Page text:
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Carlsboats
09-24-2000, 06:30 PM
Looking for a source of supply for inflatable tanks to use for flotation in a 19' keel/C.B. day sailer which, like the Fish boatsd and H 12 1/2's, is not self bailing.. Ideally, would put
V-shaped tank(s) into forepeak and some additonal flotation into lazarette. Does anyone offer these, stock or custom?

Carlsboats
09-24-2000, 06:30 PM
Looking for a source of supply for inflatable tanks to use for flotation in a 19' keel/C.B. day sailer which, like the Fish boatsd and H 12 1/2's, is not self bailing.. Ideally, would put
V-shaped tank(s) into forepeak and some additonal flotation into lazarette. Does anyone offer these, stock or custom?

Carlsboats
09-24-2000, 06:30 PM
Looking for a source of supply for inflatable tanks to use for flotation in a 19' keel/C.B. day sailer which, like the Fish boatsd and H 12 1/2's, is not self bailing.. Ideally, would put
V-shaped tank(s) into forepeak and some additonal flotation into lazarette. Does anyone offer these, stock or custom?

TomRobb
09-25-2000, 10:42 AM
Kayak/canoe dealers and catalogs have V shaped air bags. I've used truck tire innertubes in places where they don't show. You can get rapaired ones cheap from truck tire dealers. They're not pretty but they hold a lot of air and will form to fit a space. More or less.

TomRobb
09-25-2000, 10:42 AM
Kayak/canoe dealers and catalogs have V shaped air bags. I've used truck tire innertubes in places where they don't show. You can get rapaired ones cheap from truck tire dealers. They're not pretty but they hold a lot of air and will form to fit a space. More or less.

TomRobb
09-25-2000, 10:42 AM
Kayak/canoe dealers and catalogs have V shaped air bags. I've used truck tire innertubes in places where they don't show. You can get rapaired ones cheap from truck tire dealers. They're not pretty but they hold a lot of air and will form to fit a space. More or less.

Evan Showell
10-08-2000, 08:13 AM
Here's a tip from the plastic dingy racing folks (sailing Jet 14s out of the Hunterdon Sailing Club on Spruce Run Res. in Northwestern N.J.) -- empty plastic soda bottles with top screwed on tight make good, cheap flotation. Obviously, they won't form fit a space, but they don't absorb water like some foams and they're cheap. Thought I'd pass that one along.

Evan Showell
10-08-2000, 08:13 AM
Here's a tip from the plastic dingy racing folks (sailing Jet 14s out of the Hunterdon Sailing Club on Spruce Run Res. in Northwestern N.J.) -- empty plastic soda bottles with top screwed on tight make good, cheap flotation. Obviously, they won't form fit a space, but they don't absorb water like some foams and they're cheap. Thought I'd pass that one along.

Evan Showell
10-08-2000, 08:13 AM
Here's a tip from the plastic dingy racing folks (sailing Jet 14s out of the Hunterdon Sailing Club on Spruce Run Res. in Northwestern N.J.) -- empty plastic soda bottles with top screwed on tight make good, cheap flotation. Obviously, they won't form fit a space, but they don't absorb water like some foams and they're cheap. Thought I'd pass that one along.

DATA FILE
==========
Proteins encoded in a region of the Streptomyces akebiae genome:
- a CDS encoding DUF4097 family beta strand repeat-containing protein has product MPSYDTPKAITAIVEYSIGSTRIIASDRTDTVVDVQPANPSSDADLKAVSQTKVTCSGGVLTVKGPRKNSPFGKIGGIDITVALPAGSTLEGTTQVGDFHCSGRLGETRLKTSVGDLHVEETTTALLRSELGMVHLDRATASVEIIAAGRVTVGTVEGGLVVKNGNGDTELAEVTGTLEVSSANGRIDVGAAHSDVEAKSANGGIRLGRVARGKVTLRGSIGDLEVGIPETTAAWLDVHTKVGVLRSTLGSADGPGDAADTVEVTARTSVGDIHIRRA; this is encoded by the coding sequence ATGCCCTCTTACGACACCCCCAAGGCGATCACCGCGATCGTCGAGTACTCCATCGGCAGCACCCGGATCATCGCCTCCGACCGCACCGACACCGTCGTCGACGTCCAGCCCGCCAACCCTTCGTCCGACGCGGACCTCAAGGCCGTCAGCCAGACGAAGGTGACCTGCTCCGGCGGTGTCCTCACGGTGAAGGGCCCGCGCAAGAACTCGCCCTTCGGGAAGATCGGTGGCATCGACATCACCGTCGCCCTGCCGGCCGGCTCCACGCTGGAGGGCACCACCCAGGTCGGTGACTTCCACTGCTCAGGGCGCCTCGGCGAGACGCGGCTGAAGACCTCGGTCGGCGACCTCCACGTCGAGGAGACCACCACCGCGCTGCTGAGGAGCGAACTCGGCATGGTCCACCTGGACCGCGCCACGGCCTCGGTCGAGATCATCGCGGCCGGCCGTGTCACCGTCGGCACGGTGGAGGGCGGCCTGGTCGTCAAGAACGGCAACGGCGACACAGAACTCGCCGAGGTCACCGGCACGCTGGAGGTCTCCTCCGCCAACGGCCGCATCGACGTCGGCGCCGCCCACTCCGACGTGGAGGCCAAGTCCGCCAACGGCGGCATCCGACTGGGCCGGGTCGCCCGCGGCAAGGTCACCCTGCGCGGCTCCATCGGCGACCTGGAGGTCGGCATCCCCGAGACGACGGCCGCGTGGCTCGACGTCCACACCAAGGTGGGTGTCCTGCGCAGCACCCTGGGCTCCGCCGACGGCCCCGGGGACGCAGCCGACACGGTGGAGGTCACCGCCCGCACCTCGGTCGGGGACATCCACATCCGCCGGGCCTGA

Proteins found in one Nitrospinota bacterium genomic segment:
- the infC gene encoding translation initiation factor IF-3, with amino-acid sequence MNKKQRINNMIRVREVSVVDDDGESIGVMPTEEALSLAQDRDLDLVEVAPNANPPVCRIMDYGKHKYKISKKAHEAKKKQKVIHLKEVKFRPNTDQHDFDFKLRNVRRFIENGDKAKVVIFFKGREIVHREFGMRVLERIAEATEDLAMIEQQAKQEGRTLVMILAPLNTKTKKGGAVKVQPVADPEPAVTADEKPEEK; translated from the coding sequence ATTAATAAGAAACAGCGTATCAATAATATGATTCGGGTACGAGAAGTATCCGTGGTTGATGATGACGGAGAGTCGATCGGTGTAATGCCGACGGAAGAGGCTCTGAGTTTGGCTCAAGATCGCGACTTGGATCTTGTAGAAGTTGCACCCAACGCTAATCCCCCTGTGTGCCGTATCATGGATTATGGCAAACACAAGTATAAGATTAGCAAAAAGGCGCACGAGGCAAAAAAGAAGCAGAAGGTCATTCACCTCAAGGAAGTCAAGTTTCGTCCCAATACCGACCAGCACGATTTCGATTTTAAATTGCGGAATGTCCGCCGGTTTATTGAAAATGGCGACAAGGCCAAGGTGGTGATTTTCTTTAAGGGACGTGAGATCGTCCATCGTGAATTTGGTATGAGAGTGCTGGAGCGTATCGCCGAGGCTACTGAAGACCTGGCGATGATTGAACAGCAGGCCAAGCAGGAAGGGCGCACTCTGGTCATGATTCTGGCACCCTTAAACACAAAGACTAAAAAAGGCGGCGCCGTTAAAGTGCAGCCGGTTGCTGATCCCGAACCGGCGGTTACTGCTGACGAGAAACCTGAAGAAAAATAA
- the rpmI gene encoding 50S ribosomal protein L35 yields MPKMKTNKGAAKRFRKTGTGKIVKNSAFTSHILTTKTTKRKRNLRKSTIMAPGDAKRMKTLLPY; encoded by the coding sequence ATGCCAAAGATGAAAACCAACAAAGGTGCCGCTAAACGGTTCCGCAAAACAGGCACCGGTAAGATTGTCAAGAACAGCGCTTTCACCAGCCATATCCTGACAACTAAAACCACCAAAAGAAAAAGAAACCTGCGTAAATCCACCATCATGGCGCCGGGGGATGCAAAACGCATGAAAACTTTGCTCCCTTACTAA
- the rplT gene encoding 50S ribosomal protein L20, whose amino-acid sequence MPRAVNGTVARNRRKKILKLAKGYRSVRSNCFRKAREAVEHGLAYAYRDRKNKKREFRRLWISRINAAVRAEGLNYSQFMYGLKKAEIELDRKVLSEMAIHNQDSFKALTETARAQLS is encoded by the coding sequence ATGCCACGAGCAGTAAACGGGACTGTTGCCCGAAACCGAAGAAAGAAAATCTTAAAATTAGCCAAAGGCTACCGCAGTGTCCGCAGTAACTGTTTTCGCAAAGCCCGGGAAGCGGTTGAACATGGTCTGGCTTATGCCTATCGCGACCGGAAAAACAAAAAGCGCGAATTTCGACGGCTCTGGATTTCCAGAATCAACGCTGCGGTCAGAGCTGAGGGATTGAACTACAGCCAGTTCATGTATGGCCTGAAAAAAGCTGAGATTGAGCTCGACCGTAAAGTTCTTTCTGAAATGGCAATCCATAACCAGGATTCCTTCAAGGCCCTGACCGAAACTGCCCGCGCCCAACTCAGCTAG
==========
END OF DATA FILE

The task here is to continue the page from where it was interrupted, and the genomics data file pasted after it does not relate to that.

Charlie J
10-08-2000, 11:51 AM
and if you run a bead of liquid nail or silicone around each of the jugs, they'll stick together and they won't rattle around either. Got that tip from a phone conversation with someone at the Gougeon's.

Charlie J
10-08-2000, 11:51 AM
and if you run a bead of liquid nail or silicone around each of the jugs, they'll stick together and they won't rattle around either. Got that tip from a phone conversation with someone at the Gougeon's.

Charlie J
10-08-2000, 11:51 AM
and if you run a bead of liquid nail or silicone around each of the jugs, they'll stick together and they won't rattle around either. Got that tip from a phone conversation with someone at the Gougeon's.

Wayne Jeffers
10-08-2000, 12:24 PM
To veer slightly off-topic --

Since the foam-in-place foam is rather expensive, I've wondered whether some empty 2-liter bottles pre-filling the space, with foam poured over and around them, wouldn't effectively stretch the foam. Of course, you would have to come up with a way to prevent the bottles from floating until the foam hardened.

But with the recent mentions in this forum of foams absorbing water, and the prospect of moisture trapped in a substantially sealed compartment inducing rot, I've largely decided against using this type foam again myself.

I've long believed that water is much easier to keep in (where its not wanted) than it is to keep out. I mistakenly thought that the foam would effectively exclude moisture/water.

Wayne

Wayne Jeffers
10-08-2000, 12:24 PM
To veer slightly off-topic --

Since the foam-in-place foam is rather expensive, I've wondered whether some empty 2-liter bottles pre-filling the space, with foam poured over and around them, wouldn't effectively stretch the foam. Of course, you would have to come up with a way to prevent the bottles from floating until the foam hardened.

But with the recent mentions in this forum of foams absorbing water, and the prospect of moisture trapped in a substantially sealed compartment inducing rot, I've largely decided against using this type foam again myself.

I've long believed that water is much easier to keep in (where its not wanted) than it is to keep out. I mistakenly thought that the foam would effectively exclude moisture/water.

Wayne

Wayne Jeffers
10-08-2000, 12:24 PM
To veer slightly off-topic --

Since the foam-in-place foam is rather expensive, I've wondered whether some empty 2-liter bottles pre-filling the space, with foam poured over and around them, wouldn't effectively stretch the foam. Of course, you would have to come up with a way to prevent the bottles from floating until the foam hardened.